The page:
The Smaller Picture

By Ruth D’souza If you’ve ever fallen prey to the attractive marketing strategy of small sized products, you are not alone. Be it the attractive packaging, the aesthetic of a product that fits in your palm or even the allure of using it as a sample without spending too much, these smaller packs have proved…

Gender responsive budgeting: A fiscal tool to bring about gender parity

By Nisha Gokhale Whether it is data on the rapidly dipping female labour force participation rate or a report on girls withdrawing from schools during the pandemic, a cursory glance at the newspaper headlines is enough to remind oneself of the widening gender gap. When concerns regarding gender disparity are raised, they are usually doused…

The Economics of Organized Crime: Drug Cartels and the Mafia

Samarth Khanduri “Plata O Plomo” – Silver or Lead.  The beloved phrase from “Narcos” perfectly describes the Narcotics business and the works of most organized criminal entities. Either get paid handsomely for the work that you do or face the wrath of a lead bullet.  From the Italian and American mafias to the Colombian and…

The ‘HOW’ Factor : Why Experiences Trump Everything Else

“Ease of use may be invisible but its absence sure isn’t” – IBM If you have ever lost anything (who has not?), you know what follows next. The pain of losing stuff is undeniable. Unfortunately, what can add salt to the injury is the unpleasant task of filing for a claim. (I, for one, can…

Growing or Thriving?

The term ‘growth’ has always been associated with an upward movement. In literal terms, it refers to “an increase in the size or the importance of something” (Cambridge Dictionary, n.a.). In economics, growth is a subject area in itself. Primarily, economic growth is a rise in the production of goods and services in an economy…

The Economics of Having an Edge

Saudi Arabia is a desert country. Yet it imports sand from Australia. What’s the reason behind this bizarre arrangement? The sand Saudi Arabia has is not the right kind to build concrete for its towering skyscrapers and fancy resorts. These are too small and too smooth to be much use for construction; you might as…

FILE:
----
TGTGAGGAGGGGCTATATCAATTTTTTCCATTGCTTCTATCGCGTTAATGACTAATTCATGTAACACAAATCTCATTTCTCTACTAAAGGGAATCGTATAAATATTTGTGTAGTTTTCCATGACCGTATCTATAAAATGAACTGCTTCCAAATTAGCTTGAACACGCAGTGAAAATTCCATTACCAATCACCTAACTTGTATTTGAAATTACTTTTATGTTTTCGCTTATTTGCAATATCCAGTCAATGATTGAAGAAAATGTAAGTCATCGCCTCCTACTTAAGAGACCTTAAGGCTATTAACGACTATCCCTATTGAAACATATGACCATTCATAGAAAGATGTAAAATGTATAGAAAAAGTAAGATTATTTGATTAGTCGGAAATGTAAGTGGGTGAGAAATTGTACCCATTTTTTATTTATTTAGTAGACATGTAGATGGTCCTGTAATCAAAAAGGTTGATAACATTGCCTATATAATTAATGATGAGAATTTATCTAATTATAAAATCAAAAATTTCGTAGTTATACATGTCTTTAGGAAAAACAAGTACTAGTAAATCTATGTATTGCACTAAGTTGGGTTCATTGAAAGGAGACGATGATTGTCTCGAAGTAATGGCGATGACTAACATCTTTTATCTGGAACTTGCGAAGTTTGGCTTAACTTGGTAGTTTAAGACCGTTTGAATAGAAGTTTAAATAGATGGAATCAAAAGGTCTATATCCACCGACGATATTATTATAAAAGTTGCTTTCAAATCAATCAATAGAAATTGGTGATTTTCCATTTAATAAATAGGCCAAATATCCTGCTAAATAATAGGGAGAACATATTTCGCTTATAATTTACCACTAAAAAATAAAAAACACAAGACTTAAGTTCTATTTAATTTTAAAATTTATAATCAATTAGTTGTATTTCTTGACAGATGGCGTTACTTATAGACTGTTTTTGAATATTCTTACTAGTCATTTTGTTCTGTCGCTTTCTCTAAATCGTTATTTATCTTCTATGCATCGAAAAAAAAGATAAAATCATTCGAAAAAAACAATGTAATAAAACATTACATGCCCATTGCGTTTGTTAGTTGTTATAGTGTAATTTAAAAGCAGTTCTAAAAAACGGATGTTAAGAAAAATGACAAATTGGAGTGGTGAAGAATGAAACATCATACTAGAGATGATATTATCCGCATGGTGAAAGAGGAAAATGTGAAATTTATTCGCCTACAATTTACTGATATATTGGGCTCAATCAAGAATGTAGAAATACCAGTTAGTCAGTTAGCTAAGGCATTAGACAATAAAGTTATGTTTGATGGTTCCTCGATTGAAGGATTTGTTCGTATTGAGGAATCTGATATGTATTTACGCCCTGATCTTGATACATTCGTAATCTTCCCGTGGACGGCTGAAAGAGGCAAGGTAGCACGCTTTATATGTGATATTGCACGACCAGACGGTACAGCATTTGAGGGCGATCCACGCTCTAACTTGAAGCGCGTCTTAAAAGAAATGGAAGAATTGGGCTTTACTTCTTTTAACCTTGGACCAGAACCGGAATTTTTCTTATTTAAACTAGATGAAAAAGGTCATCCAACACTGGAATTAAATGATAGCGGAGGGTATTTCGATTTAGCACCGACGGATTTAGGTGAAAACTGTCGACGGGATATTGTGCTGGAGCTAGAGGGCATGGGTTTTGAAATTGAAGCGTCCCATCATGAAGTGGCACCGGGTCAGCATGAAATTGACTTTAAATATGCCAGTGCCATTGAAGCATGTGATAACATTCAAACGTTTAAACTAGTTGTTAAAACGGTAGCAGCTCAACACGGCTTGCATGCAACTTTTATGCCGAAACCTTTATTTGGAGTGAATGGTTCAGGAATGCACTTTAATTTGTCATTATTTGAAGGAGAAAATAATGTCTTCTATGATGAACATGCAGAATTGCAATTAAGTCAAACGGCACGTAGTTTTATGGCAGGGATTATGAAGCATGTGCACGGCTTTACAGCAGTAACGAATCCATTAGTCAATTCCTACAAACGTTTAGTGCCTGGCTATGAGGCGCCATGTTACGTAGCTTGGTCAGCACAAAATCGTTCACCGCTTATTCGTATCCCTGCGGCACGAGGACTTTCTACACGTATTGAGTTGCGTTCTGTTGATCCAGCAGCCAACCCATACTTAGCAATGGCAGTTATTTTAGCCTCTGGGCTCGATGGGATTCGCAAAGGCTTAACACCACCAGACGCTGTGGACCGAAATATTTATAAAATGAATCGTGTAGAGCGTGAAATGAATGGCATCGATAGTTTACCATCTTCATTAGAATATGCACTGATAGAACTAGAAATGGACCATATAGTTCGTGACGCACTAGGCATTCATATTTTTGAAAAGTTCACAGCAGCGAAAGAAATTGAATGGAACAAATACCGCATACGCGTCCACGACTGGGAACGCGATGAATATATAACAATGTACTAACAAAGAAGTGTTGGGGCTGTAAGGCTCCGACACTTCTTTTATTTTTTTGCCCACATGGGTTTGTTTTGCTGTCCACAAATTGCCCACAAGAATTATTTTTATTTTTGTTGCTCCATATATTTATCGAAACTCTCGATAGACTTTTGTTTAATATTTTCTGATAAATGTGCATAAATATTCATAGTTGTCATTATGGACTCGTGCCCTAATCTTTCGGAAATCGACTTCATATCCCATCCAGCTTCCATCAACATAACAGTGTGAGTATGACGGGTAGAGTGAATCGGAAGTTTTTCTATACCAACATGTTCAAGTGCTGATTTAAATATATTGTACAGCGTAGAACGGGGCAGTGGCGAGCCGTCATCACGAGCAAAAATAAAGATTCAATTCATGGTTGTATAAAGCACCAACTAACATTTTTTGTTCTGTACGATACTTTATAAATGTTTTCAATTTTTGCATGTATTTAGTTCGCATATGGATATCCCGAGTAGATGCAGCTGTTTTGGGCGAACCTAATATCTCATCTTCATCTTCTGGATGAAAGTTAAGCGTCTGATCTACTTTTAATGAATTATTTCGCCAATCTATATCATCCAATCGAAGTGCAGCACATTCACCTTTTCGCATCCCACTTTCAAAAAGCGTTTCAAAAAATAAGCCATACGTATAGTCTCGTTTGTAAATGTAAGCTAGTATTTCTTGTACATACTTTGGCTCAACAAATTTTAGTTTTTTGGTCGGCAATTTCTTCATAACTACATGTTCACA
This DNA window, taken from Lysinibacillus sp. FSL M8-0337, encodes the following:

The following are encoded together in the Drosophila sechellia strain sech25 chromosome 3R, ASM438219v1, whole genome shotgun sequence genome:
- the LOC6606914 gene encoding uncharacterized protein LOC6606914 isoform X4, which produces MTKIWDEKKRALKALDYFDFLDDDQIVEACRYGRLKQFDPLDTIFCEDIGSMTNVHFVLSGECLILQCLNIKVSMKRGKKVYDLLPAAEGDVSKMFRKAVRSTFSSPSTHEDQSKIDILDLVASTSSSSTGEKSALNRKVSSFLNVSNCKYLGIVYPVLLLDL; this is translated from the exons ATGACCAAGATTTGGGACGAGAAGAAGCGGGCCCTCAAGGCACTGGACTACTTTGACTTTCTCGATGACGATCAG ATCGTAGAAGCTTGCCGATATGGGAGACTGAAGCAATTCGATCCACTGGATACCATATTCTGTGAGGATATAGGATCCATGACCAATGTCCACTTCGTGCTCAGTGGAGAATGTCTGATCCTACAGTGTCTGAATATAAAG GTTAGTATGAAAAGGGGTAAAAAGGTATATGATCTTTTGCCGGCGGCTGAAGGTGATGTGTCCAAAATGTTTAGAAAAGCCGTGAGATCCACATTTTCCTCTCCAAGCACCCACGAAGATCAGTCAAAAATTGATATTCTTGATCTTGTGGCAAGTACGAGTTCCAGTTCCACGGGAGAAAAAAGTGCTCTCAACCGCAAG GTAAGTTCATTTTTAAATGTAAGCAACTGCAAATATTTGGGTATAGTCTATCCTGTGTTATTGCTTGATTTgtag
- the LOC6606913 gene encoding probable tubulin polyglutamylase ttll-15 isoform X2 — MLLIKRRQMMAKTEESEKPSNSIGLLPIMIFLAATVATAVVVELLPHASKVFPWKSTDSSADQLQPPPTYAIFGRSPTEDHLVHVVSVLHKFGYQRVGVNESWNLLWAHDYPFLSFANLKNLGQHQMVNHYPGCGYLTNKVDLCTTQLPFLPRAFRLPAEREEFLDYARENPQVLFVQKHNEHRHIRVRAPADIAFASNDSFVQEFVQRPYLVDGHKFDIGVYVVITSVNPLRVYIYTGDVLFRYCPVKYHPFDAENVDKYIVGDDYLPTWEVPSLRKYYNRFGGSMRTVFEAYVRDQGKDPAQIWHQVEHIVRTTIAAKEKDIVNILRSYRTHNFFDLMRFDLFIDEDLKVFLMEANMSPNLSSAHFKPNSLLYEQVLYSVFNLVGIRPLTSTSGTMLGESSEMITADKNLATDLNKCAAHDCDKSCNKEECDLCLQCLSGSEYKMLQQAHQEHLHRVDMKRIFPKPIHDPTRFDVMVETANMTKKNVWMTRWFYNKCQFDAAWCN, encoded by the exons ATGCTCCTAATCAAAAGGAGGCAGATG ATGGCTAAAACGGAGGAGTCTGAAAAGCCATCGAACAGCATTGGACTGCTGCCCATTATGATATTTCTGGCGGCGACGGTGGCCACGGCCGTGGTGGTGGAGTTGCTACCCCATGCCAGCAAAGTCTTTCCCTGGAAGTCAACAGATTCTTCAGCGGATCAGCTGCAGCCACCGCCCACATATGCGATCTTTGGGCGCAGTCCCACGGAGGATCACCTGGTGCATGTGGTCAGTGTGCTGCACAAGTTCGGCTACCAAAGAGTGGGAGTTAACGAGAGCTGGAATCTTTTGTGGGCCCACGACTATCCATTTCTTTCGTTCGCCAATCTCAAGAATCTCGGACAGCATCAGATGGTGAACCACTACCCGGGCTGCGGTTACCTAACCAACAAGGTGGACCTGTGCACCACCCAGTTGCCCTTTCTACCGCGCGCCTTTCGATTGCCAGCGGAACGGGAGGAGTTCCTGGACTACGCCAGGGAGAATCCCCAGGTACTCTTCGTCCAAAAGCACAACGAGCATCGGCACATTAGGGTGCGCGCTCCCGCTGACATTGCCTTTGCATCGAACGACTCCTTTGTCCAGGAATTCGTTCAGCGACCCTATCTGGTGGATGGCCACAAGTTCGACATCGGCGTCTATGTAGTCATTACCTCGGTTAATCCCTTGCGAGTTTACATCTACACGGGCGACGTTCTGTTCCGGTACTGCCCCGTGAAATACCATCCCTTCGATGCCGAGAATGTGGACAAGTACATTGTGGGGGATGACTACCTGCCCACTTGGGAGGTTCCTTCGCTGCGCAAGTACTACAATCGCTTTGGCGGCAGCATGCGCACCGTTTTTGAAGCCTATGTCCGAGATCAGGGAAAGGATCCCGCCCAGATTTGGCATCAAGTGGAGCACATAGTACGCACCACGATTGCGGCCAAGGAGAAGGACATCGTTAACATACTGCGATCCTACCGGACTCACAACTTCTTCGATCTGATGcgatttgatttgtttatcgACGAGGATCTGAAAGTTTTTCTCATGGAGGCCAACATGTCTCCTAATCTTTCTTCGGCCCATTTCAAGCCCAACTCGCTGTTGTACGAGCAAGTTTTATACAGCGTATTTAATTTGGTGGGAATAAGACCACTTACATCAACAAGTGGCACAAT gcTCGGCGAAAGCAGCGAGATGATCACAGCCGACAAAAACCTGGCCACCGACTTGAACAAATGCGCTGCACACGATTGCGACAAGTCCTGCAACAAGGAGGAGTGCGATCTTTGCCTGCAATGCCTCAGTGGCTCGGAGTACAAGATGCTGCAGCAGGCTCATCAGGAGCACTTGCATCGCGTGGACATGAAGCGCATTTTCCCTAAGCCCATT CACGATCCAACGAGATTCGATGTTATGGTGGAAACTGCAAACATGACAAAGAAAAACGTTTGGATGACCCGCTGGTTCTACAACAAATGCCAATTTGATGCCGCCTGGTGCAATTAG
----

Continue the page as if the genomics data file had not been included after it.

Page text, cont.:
The Clock, The Consumer and The Consumer’s Folly

The cornerstone to the foundation of economics is the assumption that consumers are rational individuals and make pragmatic decisions. But, therein lie some core behaviour traits of humans, who remain irrational consumers, which urge them to act in ways vastly contradictory to logical expectations. A well-known example of consumer irrationality is the Zero Price effect…

The Invisible She

Let’s begin with a hypothetical proposition. What if Aristotle had a sister, who equally matched him in will and intellect? Would she have gotten the same opportunities, recognition and fame as her brother?… Maybe not! The patriarchal cultural and social norms prevalent during the Greek civilization would have proved to be major hindrances to her…

IKEA Effect: When Labour leads to Love

Have you ever breathed a sigh of relief, smiled wide and felt a sense of accomplishment after completing a puzzle? Not just puzzles, have you ever baked a cake and ended up valuing it more than a ready-made one? If your answer is yes, then you have experienced what one calls, “The IKEA Effect.” As…

The Sunk Cost Fallacy

  “If you’ve ever held on to a pair of shoes that make your feet ache or a pair of pants that no longer fit you for no other reason than you paid a lot of money for them, you’ve experienced the sunk-cost bias.” In both business and personal finance, fiscal responsibility is constantly preached…